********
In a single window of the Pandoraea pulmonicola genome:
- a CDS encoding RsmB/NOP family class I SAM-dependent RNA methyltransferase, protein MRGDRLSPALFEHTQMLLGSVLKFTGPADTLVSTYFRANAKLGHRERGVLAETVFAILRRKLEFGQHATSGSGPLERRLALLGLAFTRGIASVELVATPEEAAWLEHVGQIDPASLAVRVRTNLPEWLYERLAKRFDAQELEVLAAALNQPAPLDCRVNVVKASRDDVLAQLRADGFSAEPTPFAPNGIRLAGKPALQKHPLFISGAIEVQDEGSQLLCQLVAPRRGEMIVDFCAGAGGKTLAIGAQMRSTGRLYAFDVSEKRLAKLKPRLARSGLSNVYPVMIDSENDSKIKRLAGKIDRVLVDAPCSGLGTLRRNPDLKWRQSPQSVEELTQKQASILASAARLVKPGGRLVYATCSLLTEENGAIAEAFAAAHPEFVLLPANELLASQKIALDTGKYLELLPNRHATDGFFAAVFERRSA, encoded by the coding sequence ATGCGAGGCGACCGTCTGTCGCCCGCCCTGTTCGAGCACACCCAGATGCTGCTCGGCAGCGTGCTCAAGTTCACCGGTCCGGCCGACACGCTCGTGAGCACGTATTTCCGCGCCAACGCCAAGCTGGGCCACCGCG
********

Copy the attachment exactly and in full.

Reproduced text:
In a single window of the Pandoraea pulmonicola genome:
- a CDS encoding RsmB/NOP family class I SAM-dependent RNA methyltransferase, protein MRGDRLSPALFEHTQMLLGSVLKFTGPADTLVSTYFRANAKLGHRERGVLAETVFAILRRKLEFGQHATSGSGPLERRLALLGLAFTRGIASVELVATPEEAAWLEHVGQIDPASLAVRVRTNLPEWLYERLAKRFDAQELEVLAAALNQPAPLDCRVNVVKASRDDVLAQLRADGFSAEPTPFAPNGIRLAGKPALQKHPLFISGAIEVQDEGSQLLCQLVAPRRGEMIVDFCAGAGGKTLAIGAQMRSTGRLYAFDVSEKRLAKLKPRLARSGLSNVYPVMIDSENDSKIKRLAGKIDRVLVDAPCSGLGTLRRNPDLKWRQSPQSVEELTQKQASILASAARLVKPGGRLVYATCSLLTEENGAIAEAFAAAHPEFVLLPANELLASQKIALDTGKYLELLPNRHATDGFFAAVFERRSA, encoded by the coding sequence ATGCGAGGCGACCGTCTGTCGCCCGCCCTGTTCGAGCACACCCAGATGCTGCTCGGCAGCGTGCTCAAGTTCACCGGTCCGGCCGACACGCTCGTGAGCACGTATTTCCGCGCCAACGCCAAGCTGGGCCACCGCG